Impact of counselling on selecting a hormonal contraceptive method

Darshna M. Patel, Vandita K. Salat, Mahesh M. Patel


Background: Unmet need for family planning is an important indicator for assessing the demand for family planning services. As per NFHS-4, the contraceptive prevalence rate in women age 15-49 years was 53.5 % and the unmet need for family planning among married women was 12.9%. Counselling provides the Health care professionals (HCPs) an opportunity to understand the individual need of a contraceptive seeker.

Methods: This was a cross-sectional, observational study conducted at GMERS hospital, Valsad during June 2017 to October 2017. Sexually active women of 18 to 40 years who consulted HCPs for contraception and who interested in starting hormonal contraceptive method or expressed interest in switching (changing) to hormonal methods were included in the study. Total 213 women were enrolled in the study.  Questionnaires with information on the women’s pre- and post-counseling contraceptive choice, her perceptions, and the reasons behind her post-counseling decision were filled both by the HCP and the participating women. The completed questionnaires were collected and analyzed.

Results: During pre-counseling, most common hormonal contraceptive method selected by women was combined hormonal contraceptive pills followed by DMPA, LNG-IUS and POPs. In present study, structured contraception counseling helped most women (97.2 %) to choose a contraceptive method. There were statistically significant differences in choice of contraceptive methods during pre and post-counseling except COCs. Among hormonal contraceptive methods, maximum difference was observed for choice of the COCs after counseling as compared to pre-counseling. Counseling helped more than 90% of the women who were indecisive to choose any contraceptive method. More than three fourth of them opted for hormonal methods with a maximum selection of COCs. The most common reasons for selecting COCs was ease of use for COC, breast feeding for POP and the most common reasons for not choosing other available contraceptive methods was discussion with partner.

Conclusions: The combined hormonal contraceptive pills were reported to be the most commonly used contraceptive method. There were statistically significant differences in choice of contraceptive methods during pre and post-counseling with maximum difference in COCs. Counseling helped most of the women who were indecisive to choose any contraceptive method.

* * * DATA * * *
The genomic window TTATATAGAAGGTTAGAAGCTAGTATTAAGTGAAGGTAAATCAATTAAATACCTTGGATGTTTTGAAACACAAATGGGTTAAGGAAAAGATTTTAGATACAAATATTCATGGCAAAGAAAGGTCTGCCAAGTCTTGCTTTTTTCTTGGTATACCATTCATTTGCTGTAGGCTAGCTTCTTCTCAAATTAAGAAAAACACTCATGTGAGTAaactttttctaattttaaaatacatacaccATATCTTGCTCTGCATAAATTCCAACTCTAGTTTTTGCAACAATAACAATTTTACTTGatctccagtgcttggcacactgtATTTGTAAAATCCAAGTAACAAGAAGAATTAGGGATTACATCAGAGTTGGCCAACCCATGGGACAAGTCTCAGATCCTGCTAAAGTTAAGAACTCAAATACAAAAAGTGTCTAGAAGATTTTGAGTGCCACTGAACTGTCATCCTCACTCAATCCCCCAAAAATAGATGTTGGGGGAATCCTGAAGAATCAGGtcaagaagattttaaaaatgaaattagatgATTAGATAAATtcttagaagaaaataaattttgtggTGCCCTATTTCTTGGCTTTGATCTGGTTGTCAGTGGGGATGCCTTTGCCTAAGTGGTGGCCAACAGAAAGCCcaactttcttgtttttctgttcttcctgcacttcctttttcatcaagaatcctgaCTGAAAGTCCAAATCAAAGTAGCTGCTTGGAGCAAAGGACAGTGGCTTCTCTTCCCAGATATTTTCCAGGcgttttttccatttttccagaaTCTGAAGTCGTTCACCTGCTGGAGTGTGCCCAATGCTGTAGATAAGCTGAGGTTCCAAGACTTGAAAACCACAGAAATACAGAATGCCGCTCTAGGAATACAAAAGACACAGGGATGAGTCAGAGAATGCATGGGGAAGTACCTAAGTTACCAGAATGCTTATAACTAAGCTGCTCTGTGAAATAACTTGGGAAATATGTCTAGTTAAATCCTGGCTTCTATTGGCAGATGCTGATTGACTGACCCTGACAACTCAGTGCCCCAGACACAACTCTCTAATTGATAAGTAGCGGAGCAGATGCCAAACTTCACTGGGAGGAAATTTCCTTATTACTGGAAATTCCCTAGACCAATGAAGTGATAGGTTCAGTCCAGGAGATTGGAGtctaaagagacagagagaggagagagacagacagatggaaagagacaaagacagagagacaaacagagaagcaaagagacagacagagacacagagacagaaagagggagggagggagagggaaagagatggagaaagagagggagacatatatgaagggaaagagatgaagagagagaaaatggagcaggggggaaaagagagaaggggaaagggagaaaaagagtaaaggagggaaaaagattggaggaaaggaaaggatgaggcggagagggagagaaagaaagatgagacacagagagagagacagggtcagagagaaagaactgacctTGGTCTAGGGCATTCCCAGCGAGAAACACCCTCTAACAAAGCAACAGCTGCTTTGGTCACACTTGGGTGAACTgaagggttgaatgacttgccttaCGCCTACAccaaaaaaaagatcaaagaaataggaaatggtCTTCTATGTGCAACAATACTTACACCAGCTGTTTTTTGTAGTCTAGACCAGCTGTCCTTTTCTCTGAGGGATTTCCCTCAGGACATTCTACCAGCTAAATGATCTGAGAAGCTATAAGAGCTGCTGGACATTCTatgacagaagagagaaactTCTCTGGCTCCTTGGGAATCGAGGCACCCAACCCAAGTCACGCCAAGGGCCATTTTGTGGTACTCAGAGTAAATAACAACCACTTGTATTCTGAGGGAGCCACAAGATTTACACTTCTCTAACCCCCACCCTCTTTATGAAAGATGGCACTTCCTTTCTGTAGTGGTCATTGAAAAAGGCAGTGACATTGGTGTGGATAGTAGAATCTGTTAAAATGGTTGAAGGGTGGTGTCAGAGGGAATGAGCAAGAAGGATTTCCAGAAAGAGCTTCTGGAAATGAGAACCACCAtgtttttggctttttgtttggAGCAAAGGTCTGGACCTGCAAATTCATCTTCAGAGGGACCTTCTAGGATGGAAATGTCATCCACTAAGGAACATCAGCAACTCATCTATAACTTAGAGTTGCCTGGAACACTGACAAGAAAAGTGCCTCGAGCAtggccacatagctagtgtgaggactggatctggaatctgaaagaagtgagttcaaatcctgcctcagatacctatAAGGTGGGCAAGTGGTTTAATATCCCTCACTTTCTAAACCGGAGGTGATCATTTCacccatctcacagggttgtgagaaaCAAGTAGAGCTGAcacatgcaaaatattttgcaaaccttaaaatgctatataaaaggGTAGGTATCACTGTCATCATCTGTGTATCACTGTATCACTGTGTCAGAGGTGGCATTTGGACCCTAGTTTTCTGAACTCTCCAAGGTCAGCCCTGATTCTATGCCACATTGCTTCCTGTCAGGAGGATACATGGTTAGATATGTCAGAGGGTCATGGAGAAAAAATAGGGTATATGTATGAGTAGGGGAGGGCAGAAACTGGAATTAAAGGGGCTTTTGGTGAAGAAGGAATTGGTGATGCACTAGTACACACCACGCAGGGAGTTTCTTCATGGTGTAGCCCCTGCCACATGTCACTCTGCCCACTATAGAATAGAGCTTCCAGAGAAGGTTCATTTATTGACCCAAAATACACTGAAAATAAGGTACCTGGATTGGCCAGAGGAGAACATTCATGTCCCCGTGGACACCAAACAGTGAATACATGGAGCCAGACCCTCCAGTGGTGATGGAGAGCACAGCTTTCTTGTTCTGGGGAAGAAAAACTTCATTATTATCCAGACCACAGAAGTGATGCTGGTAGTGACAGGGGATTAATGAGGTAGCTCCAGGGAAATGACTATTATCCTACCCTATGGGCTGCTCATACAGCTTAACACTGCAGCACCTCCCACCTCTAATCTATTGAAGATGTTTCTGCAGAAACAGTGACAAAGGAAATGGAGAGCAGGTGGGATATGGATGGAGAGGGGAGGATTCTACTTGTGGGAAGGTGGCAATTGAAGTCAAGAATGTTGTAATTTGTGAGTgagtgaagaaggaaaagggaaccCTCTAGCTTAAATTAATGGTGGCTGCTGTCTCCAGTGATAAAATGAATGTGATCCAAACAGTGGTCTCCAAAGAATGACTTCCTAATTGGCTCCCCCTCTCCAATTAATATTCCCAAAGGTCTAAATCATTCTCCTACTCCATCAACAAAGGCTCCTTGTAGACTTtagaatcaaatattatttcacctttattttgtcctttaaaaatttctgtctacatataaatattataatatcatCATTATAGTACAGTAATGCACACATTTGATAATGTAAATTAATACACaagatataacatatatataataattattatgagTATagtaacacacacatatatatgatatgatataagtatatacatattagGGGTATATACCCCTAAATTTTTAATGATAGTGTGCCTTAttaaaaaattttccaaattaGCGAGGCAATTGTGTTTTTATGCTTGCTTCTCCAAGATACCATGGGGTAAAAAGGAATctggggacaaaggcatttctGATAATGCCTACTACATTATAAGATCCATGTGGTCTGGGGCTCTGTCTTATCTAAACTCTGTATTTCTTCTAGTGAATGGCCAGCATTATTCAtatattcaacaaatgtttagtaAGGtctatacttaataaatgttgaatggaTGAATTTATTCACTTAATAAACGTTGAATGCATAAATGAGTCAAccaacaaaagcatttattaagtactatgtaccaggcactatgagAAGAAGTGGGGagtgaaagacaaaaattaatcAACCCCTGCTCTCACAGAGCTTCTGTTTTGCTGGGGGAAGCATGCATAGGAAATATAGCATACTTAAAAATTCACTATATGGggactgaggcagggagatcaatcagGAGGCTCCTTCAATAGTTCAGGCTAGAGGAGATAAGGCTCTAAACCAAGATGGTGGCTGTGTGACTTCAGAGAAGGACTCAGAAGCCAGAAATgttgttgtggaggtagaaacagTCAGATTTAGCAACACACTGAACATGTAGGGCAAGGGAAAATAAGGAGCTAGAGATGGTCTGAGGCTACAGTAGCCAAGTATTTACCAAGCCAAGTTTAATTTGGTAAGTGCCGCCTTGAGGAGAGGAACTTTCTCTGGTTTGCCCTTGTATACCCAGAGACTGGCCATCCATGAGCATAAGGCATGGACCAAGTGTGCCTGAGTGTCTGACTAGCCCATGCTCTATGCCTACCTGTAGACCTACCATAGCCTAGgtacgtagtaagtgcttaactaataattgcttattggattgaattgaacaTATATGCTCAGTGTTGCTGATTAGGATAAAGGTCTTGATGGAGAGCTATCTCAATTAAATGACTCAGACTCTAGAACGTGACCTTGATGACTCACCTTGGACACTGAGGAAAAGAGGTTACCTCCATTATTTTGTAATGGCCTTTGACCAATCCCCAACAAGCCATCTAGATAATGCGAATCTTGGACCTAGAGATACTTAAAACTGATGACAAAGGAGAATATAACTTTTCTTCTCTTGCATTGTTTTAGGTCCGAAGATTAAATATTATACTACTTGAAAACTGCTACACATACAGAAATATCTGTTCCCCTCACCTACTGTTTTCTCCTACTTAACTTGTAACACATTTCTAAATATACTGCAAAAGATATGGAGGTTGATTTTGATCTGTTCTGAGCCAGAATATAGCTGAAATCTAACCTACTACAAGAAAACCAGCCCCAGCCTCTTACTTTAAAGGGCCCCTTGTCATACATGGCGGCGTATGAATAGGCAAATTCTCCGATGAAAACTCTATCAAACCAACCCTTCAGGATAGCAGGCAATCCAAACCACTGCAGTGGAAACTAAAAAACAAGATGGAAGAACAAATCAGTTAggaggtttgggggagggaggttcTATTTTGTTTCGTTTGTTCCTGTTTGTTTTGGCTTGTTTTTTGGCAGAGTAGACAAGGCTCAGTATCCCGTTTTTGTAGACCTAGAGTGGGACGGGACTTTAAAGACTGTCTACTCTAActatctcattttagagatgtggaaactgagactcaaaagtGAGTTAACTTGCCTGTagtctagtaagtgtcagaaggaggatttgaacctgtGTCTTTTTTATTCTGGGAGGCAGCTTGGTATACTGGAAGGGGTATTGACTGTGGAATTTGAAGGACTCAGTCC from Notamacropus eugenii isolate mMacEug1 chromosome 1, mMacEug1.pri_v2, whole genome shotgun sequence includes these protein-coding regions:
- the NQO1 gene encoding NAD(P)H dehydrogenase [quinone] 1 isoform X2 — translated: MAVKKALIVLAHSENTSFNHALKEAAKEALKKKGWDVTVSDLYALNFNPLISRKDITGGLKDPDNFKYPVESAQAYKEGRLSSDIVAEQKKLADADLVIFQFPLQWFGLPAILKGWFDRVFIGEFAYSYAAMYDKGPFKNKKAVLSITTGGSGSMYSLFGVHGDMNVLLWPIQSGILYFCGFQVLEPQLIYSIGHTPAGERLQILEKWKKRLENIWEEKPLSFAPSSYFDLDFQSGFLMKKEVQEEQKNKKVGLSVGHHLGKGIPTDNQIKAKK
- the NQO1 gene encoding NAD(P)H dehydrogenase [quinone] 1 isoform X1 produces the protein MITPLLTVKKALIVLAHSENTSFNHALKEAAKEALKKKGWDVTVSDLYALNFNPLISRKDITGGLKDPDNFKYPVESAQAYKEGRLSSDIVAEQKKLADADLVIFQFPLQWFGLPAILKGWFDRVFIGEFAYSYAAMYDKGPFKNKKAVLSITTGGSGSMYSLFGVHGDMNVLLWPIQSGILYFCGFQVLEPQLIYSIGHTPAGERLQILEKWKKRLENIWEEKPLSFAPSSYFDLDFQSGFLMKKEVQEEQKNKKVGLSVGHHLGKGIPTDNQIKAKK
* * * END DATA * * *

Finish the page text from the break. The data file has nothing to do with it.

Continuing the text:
Combined oral contraceptive (COC), Counselling, Health care professionals (HCPs), Progestogen only pill (POP)

Full Text:



International Institute for Population Sciences (IIPS) and ICF. 2017. National Family Health Survey (NFHS-4) fact sheets, 2015-16: India. Mumbai: IIPS. Available at:

Bitzer J, Gemzell-Danielsson K, Roumen F, Marintcheva-Petrova M, van Bakel B, Oddens BJ. The CHOICE study: effect of counselling on the selection of combined hormonal contraceptive methods in 11 countries. Eur J Contracept Reprod Health Care. 2012;17:65-78.

Lete I, Doval JL, Perez-Campos E, Sánchez-Borrego R, Correa M, de la Viuda E, et al. Factors affecting women’s selection of a combined hormonal contraceptive method: the TEAM-06 Spanish cross-sectional study. Contraception. 2007;76:77-83.

Sheriar N, Joshi R, Mukherjee B. Impact of counseling on selection of hormonal contraceptive among Indian women. In 18th world congress on controversies in obstetrics, gynecology & infertility. Vienna, Austria. 2013:24-7.

Makade KG, Padhyegurjar M, Padhyegurjar SB, Kulkarni RN. Study of contraceptive use among married women in a slum in Mumbai. Natl J Community Med. 2012;3:40-3.

Jain R, Muralidhar S. Contraceptive methods: needs, options and utilization. J Obstet Gynecol India. 2012;61:626-34.

Nanda J, Kumar Adak D, Bharati P. Contraceptive practices among adolescent married women in Tamil Nadu, India. Asian Pac J Trop Dis. 2011;1:37-41.

United Nations, Department of Economic and Social Affairs, Population Division. 2011. World Contraceptive Use 2010 (POP/ DB/CP/Rev2010). Available at

Merckx M, Donders GG, Grandjean P, Van de Sande T, Weyers S. Does structured counselling influence combined hormonal contraceptive choice? Eur J Contracept Reprod Health Care. 2011;16:418-29.

Gemzell-Danielsson K, Thunell L, Lindeberg M, Tydén T, Marintcheva‐Petrova MA, Oddens BJ. Comprehensive counselling about combined hormonal contraceptives changes the choice of contraceptive methods: results of the CHOICE program in Sweden. Acta Obstet Gynecol Scand. 2011;90:869-77.